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TAMPA, Fla. – Some unforgettable places waft into memory on a scent. For Floridians, it may be the sweetness of mangoes in Miami, the salt-sprinkled air of the Keys, the pungency of the Everglades.

In Ybor City, a neighborhood in Tampa, history is cloaked in the woody, earthen notes of a cigar, the product that helped define this once-quiet town and propel it well into the 20th century. Today, the 150 cigar factory sites that dotted this historic neighborhood once redolent with the aroma of tobacco have faded away, one by one, done in by cigarettes, health concerns, the trade embargo on Cuba and competition from abroad. Many were torn down; others stand there empty or recycled for more profitable ventures.

There is one exception: On the northern side of Ybor City sits the J.C. Newman Cigar Co. factory, a family-owned business tucked inside a classic brick building nicknamed El Reloj, a nod to its clock tower. Both have defied the maw of modernity to outlive a century. But now J.C. Newman faces its biggest threat: the possibility that the Food and Drug Administration may introduce strict, expensive regulations on cigars that the Newman brothers, who operate the company, say could close the last working cigar factory in town.

“We have gone through two World Wars, the Great Depression, the Cuban trade embargo, smoking bans, excessive taxation and competition from low-wage countries,” said Eric Newman, who with his brother Bobby, owns and operates the country’s oldest premium cigar business, founded in 1895 in Cleveland by his grandfather, Julius Caeser Newman. “The toughest challenge of all these is the FDA regulations.”

If the factory closes, Tampa would lose its most historic link to the city’s 150-year-old cigar legacy, a blow that many agree would be deeply felt. It is not hard to see why. Inside El Reloj, cigar workers, most of them women, sit behind 1930s-era machines and lay a long tobacco leaf on a metal plate, cutting it before it slides off to be rolled. In another room, women push pedals on machines from the 1910s that strip the stem from the leaf (the women are indelicately called strippers). The process has not changed since the 1930s when Newman’s grandfather bought his first set of machines; two decades later he moved his cigar factory to Ybor City from Cleveland.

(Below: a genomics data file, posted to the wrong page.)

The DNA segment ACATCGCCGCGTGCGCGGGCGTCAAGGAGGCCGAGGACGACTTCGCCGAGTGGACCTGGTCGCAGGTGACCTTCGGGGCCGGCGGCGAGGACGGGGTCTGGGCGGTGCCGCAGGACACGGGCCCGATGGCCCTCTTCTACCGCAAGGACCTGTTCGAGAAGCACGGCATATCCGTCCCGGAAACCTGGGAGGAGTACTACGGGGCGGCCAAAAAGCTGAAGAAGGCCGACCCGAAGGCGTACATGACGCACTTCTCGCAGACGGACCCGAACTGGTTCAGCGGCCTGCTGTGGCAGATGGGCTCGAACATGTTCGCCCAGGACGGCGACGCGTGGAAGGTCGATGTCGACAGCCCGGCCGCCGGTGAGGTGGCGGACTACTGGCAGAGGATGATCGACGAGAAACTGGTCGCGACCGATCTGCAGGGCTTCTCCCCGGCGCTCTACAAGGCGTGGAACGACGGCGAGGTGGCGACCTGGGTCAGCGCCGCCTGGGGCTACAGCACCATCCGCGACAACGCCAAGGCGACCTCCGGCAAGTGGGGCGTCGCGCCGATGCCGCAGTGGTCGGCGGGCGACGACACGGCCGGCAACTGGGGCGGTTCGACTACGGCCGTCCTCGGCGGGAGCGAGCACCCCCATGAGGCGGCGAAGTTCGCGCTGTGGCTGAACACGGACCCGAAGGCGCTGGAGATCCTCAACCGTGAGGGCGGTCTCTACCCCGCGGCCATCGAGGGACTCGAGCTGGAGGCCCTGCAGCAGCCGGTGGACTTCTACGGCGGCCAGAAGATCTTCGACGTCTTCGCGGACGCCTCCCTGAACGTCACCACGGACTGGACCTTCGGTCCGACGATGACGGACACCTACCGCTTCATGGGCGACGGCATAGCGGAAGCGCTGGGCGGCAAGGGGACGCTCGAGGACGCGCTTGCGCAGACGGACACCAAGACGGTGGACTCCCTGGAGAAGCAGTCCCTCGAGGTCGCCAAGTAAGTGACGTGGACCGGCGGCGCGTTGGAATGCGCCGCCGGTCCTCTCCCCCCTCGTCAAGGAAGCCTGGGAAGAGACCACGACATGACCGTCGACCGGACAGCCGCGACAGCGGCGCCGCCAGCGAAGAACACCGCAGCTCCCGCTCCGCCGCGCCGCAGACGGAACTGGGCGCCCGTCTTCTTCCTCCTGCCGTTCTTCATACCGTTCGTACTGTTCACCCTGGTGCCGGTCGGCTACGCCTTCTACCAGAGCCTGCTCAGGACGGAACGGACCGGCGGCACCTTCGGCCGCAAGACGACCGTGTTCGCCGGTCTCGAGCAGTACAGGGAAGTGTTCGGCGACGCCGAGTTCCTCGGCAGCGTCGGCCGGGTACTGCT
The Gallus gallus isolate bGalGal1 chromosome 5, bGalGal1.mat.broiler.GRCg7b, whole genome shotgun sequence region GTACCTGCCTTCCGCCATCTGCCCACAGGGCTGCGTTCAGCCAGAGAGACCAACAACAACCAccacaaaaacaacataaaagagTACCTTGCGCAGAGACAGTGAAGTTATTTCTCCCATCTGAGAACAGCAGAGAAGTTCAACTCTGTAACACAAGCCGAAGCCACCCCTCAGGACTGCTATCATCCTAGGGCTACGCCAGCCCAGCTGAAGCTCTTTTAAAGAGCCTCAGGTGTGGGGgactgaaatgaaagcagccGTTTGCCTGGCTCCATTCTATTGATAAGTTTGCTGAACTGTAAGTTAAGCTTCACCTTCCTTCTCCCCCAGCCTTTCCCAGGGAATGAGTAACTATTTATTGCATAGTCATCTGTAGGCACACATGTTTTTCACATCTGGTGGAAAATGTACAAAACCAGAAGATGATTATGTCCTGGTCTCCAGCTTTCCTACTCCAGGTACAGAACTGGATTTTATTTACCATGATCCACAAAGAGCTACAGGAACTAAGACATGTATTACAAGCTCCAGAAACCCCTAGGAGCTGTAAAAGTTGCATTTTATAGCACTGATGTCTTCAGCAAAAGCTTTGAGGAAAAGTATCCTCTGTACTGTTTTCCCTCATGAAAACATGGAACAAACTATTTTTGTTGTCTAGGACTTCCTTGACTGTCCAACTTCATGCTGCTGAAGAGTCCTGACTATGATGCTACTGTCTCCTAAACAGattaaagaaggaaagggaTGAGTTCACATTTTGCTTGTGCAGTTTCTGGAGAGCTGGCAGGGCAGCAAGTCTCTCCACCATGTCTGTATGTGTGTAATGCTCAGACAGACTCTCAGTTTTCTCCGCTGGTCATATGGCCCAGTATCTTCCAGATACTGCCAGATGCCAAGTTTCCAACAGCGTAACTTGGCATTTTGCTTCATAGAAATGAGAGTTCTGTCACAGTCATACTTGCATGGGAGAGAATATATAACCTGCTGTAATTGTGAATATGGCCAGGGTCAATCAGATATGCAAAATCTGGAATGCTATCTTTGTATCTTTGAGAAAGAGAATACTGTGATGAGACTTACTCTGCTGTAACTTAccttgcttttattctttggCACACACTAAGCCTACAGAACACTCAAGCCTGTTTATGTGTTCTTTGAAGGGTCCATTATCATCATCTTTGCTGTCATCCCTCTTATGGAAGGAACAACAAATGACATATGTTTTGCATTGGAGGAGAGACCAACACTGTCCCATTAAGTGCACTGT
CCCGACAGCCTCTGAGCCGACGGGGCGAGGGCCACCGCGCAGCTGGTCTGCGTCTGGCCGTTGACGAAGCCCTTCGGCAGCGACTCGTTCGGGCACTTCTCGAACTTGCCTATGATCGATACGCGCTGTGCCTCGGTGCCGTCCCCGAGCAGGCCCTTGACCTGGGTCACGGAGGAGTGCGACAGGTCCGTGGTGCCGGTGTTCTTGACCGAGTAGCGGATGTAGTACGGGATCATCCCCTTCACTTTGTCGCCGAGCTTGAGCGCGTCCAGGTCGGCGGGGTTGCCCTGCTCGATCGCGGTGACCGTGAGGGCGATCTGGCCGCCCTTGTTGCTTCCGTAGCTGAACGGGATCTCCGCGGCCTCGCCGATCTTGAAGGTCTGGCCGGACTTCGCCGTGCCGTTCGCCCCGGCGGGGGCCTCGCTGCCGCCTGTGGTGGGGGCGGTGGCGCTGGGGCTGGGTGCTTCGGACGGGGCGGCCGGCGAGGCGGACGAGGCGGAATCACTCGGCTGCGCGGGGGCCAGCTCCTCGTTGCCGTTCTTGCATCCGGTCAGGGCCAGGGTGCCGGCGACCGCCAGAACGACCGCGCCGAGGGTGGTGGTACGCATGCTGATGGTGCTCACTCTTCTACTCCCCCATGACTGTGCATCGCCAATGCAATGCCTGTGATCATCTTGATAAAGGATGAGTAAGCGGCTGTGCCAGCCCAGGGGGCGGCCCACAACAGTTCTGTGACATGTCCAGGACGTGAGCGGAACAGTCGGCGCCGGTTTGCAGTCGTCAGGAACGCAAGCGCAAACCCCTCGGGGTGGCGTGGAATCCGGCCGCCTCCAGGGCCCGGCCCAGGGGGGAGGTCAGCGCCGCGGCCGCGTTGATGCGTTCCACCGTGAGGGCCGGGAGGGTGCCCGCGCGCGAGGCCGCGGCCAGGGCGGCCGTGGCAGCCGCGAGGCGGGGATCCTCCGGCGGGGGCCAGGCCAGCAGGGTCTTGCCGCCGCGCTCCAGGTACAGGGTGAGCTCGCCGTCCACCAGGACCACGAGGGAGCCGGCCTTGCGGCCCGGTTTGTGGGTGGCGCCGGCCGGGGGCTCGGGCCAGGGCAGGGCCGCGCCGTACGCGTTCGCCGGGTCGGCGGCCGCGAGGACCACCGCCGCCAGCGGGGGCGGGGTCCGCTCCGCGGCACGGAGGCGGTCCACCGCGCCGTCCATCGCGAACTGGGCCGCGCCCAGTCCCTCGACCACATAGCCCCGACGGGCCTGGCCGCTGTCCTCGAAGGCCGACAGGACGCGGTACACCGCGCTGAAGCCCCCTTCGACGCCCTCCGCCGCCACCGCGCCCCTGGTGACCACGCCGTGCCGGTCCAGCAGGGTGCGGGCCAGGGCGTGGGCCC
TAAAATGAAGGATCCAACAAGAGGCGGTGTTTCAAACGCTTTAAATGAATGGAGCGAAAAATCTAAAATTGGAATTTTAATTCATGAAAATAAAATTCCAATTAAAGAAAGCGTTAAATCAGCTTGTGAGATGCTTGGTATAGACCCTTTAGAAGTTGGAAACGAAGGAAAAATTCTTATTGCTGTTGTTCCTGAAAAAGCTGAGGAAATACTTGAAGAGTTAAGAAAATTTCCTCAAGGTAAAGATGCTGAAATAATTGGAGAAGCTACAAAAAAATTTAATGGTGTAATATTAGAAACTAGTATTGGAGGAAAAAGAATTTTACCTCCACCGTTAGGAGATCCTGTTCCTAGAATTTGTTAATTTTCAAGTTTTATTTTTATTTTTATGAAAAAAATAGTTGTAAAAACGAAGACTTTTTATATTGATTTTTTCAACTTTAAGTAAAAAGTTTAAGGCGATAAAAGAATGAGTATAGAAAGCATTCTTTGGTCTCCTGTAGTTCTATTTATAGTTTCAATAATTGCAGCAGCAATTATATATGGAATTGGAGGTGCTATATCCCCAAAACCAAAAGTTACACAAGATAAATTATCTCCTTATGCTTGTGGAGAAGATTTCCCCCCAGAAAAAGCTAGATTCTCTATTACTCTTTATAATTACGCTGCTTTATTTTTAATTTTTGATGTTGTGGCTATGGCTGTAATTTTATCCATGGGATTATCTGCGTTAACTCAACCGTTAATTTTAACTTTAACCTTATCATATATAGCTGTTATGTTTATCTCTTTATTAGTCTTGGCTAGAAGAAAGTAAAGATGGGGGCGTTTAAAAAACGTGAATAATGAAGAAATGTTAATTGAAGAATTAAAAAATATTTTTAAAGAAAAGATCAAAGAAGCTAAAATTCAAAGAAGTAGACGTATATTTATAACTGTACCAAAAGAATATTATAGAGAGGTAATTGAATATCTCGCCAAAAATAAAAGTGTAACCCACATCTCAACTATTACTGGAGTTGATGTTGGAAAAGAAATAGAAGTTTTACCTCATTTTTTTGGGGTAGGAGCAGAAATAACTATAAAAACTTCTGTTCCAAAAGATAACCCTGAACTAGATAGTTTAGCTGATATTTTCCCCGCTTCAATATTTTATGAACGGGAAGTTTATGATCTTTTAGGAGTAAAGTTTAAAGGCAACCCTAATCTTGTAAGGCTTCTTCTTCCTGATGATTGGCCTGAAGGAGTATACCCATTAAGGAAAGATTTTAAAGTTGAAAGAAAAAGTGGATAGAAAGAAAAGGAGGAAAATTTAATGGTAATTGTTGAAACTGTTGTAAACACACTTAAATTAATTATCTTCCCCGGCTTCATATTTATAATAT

The factory is dominated by rooms with broad windows facing north and south, and its original floors, barrels, ceilings and smells make it easy to reel back the decades to a time when immigrants from Cuba and Spain rolled cigars by hand to the voice of a lector reading from a book or newspaper to entertain them.

All of that is now at risk.

In keeping with a 2009 law granting the FDA more regulatory power over tobacco products, the agency is proposing to oversee additional products including cigars and e-cigarettes. The aim is to regulate cigars as the government does cigarettes to try to discourage minors (and people, in general) from buying them in places like convenience stores and acquiring the habit, which can increase the risk of some cancers.

“Tobacco remains the leading cause of death and disease in this country,” said the FDA commissioner, Margaret A. Hamburg, in the agency’s announcement of the proposed new rules.

Two proposals are on the table, and both would hurt the factory’s prospects, Eric Newman said. The proposals are still open to public comment until early August, at which point the agency will begin to finalize the rules.

The first would apply cigarette-related regulations to all cigars, no matter the kind. This would most likely require that cigars, some of which are now flavored, to undergo thousands of hours of expensive and lengthy testing to meet FDA approval and could mandate modern manufacturing standards the aging machines might not be able to meet.

The second proposed regulation would exempt so-called premium cigars from the new rules, a move that has the potential to affect an estimated 150 U.S. companies, including the Newman factory, said Wallace Reyes, a researcher who until recently ran a cigar company here. Premium handmade cigars are not mass produced or sold in convenience stores and contain no additives.

But although the Newman Co., which also distributes Arturo Fuente cigars, sells premium cigars made in Tampa, the FDA is considering a stricter definition of premium that would exclude them from the exemption.

The Newman factory’s premium cigars do not fit the strict FDA-proposed criteria for premium because they are not wholly handmade, do not sell for more than $10, are a mixed blend and do not use whole leaf tobacco. The company’s vintage machines work far slower than the more common high-speed ones, but they are still machines, and thus most likely not covered under the stricter exemption standards.

The cigar industry’s influence on Tampa’s trajectory, from a town of 3,000 to a notable city, is hard to overstate.

“When the cigar industry relocated to the Ybor City area, it basically transformed the economy of the state from agriculture to industrial,” said Reyes, who published a book on cigars last December. “By 1896, this was the mecca of the cigar industry.”

The fight to save the factory has galvanized both Democrats and Republicans, among them Gov. Rick Scott of Florida. They are lobbying the FDA to look carefully at the provisions they say could unfairly exclude the cigars made in the Newman’s Tampa factory from the protection the agency may offer premium cigars.

“It goes to the heart and soul of Tampa,” said Rep. Kathy Castor, D-Fla., who is from the area and introduced a bill to try to protect premium cigar manufacturers. “This would be a blow to our cultural history.”